26th Jun 2019 — Becky Shaw: artist-in-residence reflections

Becky Shaw: artist-in-residence reflections

This month has presented a number of moments to reflect on what I’ve been doing and to move towards something more resolved.


Following the monthly SWA soup club I did a rough summary of my journey so far to staff. I reviewed how I have been looking at online representations of warmth and flow, the rich conversations I have had with different staff, the redevelopment of Stock Orchard Street, exploring thermal imaging, my interest in windows and their representation, and trying to put my body into drawings and buildings by drawing onto my hands. I was aware that this is was an open and unsettled topography- a speculative ‘mess’ or ‘soup’ without clear borders or distinctions between bodies of work or potential forms.  Its hard to do this, as, while speculation is generative, it also must, by its nature, contain dead ends and dead wood, and sometimes the closer you get to the stuff that seems pointless, exposing or stupid (the stuff you might stop yourself from doing) the more interesting it might get.

I talked about the powerpoints I’m making. These bring together a whole body of images that map an erratic movement through the files and building at SWA:

  • Real buildings represented through drawn lines
  • Images representing the surface of drawings of red tape, furry and kind of mineral
  • Sticky-looking red felt pen drawings on hand trying to enter material and buildings- the headline, ‘Terrifying hand-mouth eats building from the inside’ (thanks to Emma Bolland).
  • Real digitally photographed hands resting on a screen that contains an image of a drawing, taken by holding phone in mouth.
  • Irritating ‘hand cursor’ photographed close-up, looking like a blurry no-entry sign.
  • Real photographed windows in real computer screen, photographed and viewed on a more real screen with real hands moving the mouse.
  • Gothic-looking heavy samples of window frames with queasy, claustrophobic interior villi designed to keep one heat-transmitting surface away from another.
  • Photographs of glowing medium format, early 2000’s images being held up to the light
  • Photocopies of glowing medium format early 2000’s images being moved by hands with chipped pastel-coloured nail varnish.
  • A digital image of a medium format of the garden at SOS, with a weird flare of light in the garden, like a super-hero has just disappeared into a different dimension.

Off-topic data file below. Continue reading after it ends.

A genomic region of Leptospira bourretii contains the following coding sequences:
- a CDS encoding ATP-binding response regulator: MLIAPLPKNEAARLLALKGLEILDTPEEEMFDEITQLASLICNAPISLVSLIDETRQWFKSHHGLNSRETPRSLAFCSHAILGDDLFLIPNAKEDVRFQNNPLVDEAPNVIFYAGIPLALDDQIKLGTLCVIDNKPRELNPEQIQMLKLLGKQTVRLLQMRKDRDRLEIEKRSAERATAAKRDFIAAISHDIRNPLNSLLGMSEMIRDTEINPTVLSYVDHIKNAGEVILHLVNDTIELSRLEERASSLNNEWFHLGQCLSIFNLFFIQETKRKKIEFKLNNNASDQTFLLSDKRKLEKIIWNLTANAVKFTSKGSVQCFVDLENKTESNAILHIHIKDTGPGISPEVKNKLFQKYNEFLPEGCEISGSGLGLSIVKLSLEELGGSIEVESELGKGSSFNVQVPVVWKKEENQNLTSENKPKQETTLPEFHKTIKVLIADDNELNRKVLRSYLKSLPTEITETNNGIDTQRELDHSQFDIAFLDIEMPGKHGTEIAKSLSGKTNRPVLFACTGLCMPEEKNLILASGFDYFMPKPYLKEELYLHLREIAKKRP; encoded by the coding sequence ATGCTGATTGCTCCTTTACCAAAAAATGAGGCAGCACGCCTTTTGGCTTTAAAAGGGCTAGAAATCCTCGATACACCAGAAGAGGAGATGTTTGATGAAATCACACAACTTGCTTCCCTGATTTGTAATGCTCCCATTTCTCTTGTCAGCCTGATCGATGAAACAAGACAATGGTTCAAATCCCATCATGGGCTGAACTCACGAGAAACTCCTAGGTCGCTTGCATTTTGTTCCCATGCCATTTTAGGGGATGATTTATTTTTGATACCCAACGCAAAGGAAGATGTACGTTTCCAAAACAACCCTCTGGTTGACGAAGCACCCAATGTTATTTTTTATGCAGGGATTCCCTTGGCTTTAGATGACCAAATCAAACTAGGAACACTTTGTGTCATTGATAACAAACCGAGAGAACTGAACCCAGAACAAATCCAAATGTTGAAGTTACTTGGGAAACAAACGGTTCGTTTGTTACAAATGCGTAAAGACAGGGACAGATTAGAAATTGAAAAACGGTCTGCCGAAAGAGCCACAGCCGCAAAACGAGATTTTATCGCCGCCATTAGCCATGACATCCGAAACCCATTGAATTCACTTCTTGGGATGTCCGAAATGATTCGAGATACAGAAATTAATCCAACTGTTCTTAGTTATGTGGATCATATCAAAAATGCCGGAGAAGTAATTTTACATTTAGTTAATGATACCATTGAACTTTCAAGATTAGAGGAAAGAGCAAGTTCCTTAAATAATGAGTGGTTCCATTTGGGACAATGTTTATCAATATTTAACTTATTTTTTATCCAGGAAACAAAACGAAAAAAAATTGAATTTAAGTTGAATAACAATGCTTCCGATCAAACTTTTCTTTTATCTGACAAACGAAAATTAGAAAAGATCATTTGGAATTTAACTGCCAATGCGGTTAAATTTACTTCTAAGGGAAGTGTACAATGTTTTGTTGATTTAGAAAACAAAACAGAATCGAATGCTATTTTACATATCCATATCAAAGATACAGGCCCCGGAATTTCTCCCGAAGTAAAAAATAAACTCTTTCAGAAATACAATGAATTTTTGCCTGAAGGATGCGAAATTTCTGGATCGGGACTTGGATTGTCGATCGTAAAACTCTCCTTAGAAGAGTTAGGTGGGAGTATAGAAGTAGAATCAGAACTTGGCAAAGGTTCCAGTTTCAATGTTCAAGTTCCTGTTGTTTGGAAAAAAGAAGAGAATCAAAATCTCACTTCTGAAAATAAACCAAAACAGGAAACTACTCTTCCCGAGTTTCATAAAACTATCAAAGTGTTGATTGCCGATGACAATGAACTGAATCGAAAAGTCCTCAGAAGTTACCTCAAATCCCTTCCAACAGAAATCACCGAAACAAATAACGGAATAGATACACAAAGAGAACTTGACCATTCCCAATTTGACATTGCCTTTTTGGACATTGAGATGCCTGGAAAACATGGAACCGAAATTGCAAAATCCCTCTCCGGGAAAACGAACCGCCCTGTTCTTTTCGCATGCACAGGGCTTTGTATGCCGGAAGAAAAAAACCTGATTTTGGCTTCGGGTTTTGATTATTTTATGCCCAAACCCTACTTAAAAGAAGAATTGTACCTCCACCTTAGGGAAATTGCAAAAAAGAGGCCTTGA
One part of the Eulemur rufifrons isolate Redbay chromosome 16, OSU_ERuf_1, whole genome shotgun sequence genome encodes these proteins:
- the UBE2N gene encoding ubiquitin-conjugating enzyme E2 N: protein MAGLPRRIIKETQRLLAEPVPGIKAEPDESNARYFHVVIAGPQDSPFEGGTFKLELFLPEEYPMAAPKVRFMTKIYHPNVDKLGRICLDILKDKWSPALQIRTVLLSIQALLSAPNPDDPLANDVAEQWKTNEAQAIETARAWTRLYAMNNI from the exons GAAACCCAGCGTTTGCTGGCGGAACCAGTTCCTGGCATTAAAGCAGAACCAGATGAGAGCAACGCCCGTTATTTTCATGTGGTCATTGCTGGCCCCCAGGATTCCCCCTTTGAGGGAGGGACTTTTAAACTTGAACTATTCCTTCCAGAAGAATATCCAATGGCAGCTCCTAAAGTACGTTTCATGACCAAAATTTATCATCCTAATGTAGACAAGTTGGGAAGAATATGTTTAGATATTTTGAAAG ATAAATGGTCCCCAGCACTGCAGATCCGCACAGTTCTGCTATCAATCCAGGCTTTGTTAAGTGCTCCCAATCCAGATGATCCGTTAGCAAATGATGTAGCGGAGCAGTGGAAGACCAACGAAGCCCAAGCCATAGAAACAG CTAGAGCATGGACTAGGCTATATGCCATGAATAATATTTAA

• A thermal imaging video clip of a finger frantically trying to keep a circle drawing alive as the warmth transfers into the table and disappears
  • A drawing of thermal imaging made in felt-tip on hands, that has become a cheerful rainbow. Why are rainbows and thermal imaging so retro?
  • Digital drawings of windows looked at so close up that an AutoCAD blue line becomes corny Klein blue with a chink of light where one gesture doesn’t touch the other.
Becky's ongoing image library

I’m using these images, and more, as the material for PowerPoints, imaging a sequence for every one of the twelve workstations in the SWA office. This construct allows me to play with the transitions of ppt- the fragmenting windows, the fade and, much to my childish amusement, the sound effects of breaking glass and an explosion. I’m reminded of Graham Greene’s incredible short story, The Destructors (brought to my attention by Gavin Wade who used it to curate Sheffield 08). Set in post-war patriarchal Britain, a group of teenagers literally carve out the house of a grumpy war veteran, without detection. They make it an unstable cave. The coal van is unknowingly employed to pull the last critical corner down, reducing the whole house to rubble. The end is ambiguous; a strange alignment of emotion between boys and man.


Eleanor talks about the different timescales of architect’s office life- I imagine this to mean the huge intense push when pulling a bid together, the repetitious and critically important laying out of details, writing schedules, as well as the times of gathering together resources, spending time with a client, and the reflective site visit. However there is also the timescale of architecture as a discipline, and also the hard to articulate currents of values, taste and politics that shape the ‘structures of feeling’ of the decades we work in.